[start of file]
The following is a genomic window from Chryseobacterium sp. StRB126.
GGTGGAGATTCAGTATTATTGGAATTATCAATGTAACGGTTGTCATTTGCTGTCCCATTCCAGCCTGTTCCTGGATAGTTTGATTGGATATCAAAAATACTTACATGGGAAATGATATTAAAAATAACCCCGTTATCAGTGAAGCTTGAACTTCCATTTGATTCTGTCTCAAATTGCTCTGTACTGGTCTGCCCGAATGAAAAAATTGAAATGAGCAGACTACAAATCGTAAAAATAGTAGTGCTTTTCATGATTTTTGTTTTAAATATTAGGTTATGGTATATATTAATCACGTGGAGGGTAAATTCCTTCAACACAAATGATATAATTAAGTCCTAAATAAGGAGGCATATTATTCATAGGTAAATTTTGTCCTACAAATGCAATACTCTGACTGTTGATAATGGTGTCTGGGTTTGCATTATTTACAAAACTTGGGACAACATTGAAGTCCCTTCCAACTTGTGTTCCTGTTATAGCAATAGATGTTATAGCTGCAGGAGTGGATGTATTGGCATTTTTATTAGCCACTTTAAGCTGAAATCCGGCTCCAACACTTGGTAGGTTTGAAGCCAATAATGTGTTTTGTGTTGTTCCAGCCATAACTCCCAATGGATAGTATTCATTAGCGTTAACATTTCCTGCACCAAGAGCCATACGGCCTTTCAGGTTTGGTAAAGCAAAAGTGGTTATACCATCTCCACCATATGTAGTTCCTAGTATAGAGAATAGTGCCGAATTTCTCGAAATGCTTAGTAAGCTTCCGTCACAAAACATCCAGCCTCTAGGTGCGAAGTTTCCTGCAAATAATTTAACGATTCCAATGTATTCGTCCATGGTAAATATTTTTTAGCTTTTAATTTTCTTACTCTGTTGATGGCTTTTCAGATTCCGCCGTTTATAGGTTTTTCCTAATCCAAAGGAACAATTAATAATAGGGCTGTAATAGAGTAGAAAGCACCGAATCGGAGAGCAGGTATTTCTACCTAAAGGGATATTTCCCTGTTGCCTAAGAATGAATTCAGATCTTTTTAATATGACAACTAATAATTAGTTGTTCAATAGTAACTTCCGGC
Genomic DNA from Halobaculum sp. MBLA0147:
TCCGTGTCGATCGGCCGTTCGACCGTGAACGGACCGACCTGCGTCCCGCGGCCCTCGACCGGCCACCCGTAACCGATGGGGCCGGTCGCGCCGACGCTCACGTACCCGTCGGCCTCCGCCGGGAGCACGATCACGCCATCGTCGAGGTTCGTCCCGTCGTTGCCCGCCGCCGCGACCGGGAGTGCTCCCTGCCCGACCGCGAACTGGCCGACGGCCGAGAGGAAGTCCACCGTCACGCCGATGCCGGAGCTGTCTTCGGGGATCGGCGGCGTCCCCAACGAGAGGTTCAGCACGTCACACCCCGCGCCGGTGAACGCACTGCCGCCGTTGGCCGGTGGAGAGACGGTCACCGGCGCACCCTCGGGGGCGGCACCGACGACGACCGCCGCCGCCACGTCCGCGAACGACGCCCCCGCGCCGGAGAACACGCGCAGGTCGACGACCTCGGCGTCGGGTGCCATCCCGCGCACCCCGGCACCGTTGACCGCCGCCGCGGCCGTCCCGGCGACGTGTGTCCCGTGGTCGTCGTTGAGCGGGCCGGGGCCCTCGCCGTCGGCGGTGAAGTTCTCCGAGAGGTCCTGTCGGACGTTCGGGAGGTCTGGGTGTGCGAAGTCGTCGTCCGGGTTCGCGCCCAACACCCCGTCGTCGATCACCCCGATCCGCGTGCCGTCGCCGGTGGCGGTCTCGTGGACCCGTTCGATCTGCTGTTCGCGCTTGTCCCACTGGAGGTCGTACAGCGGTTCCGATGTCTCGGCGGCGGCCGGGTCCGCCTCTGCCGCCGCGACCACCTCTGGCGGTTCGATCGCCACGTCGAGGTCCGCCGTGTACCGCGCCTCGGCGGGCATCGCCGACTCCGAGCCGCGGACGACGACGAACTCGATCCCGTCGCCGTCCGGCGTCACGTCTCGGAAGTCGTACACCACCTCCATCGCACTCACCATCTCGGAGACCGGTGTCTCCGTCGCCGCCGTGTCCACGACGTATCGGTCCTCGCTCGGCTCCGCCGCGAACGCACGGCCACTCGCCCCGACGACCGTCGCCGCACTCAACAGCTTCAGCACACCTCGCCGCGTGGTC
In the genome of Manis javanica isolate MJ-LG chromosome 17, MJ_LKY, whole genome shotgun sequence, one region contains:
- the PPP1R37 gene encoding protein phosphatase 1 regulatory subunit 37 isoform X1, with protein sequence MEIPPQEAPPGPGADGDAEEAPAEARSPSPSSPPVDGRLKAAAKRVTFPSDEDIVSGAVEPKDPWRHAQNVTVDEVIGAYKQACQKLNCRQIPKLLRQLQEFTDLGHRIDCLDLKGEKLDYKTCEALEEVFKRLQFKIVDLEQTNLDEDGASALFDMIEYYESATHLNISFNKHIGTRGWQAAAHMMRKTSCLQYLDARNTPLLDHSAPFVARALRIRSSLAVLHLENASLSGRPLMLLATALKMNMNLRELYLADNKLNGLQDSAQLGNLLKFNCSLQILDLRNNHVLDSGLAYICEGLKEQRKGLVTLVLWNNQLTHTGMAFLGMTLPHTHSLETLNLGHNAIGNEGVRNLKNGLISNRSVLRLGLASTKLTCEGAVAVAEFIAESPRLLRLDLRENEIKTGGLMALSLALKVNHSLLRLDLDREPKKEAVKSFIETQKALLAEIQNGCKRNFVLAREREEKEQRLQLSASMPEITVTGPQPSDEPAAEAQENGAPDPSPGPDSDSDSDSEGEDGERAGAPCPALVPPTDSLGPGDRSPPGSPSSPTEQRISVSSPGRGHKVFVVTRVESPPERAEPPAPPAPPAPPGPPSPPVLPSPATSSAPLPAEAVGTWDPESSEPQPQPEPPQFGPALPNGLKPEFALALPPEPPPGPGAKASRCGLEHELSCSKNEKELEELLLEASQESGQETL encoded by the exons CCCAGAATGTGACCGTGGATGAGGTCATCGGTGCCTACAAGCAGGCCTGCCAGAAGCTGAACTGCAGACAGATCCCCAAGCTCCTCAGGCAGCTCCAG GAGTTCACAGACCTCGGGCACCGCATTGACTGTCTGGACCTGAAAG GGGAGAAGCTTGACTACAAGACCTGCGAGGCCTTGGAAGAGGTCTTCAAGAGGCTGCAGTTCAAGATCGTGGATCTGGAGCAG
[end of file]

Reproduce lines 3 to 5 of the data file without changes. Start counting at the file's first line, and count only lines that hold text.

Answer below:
Genomic DNA from Halobaculum sp. MBLA0147:
TCCGTGTCGATCGGCCGTTCGACCGTGAACGGACCGACCTGCGTCCCGCGGCCCTCGACCGGCCACCCGTAACCGATGGGGCCGGTCGCGCCGACGCTCACGTACCCGTCGGCCTCCGCCGGGAGCACGATCACGCCATCGTCGAGGTTCGTCCCGTCGTTGCCCGCCGCCGCGACCGGGAGTGCTCCCTGCCCGACCGCGAACTGGCCGACGGCCGAGAGGAAGTCCACCGTCACGCCGATGCCGGAGCTGTCTTCGGGGATCGGCGGCGTCCCCAACGAGAGGTTCAGCACGTCACACCCCGCGCCGGTGAACGCACTGCCGCCGTTGGCCGGTGGAGAGACGGTCACCGGCGCACCCTCGGGGGCGGCACCGACGACGACCGCCGCCGCCACGTCCGCGAACGACGCCCCCGCGCCGGAGAACACGCGCAGGTCGACGACCTCGGCGTCGGGTGCCATCCCGCGCACCCCGGCACCGTTGACCGCCGCCGCGGCCGTCCCGGCGACGTGTGTCCCGTGGTCGTCGTTGAGCGGGCCGGGGCCCTCGCCGTCGGCGGTGAAGTTCTCCGAGAGGTCCTGTCGGACGTTCGGGAGGTCTGGGTGTGCGAAGTCGTCGTCCGGGTTCGCGCCCAACACCCCGTCGTCGATCACCCCGATCCGCGTGCCGTCGCCGGTGGCGGTCTCGTGGACCCGTTCGATCTGCTGTTCGCGCTTGTCCCACTGGAGGTCGTACAGCGGTTCCGATGTCTCGGCGGCGGCCGGGTCCGCCTCTGCCGCCGCGACCACCTCTGGCGGTTCGATCGCCACGTCGAGGTCCGCCGTGTACCGCGCCTCGGCGGGCATCGCCGACTCCGAGCCGCGGACGACGACGAACTCGATCCCGTCGCCGTCCGGCGTCACGTCTCGGAAGTCGTACACCACCTCCATCGCACTCACCATCTCGGAGACCGGTGTCTCCGTCGCCGCCGTGTCCACGACGTATCGGTCCTCGCTCGGCTCCGCCGCGAACGCACGGCCACTCGCCCCGACGACCGTCGCCGCACTCAACAGCTTCAGCACACCTCGCCGCGTGGTC
In the genome of Manis javanica isolate MJ-LG chromosome 17, MJ_LKY, whole genome shotgun sequence, one region contains: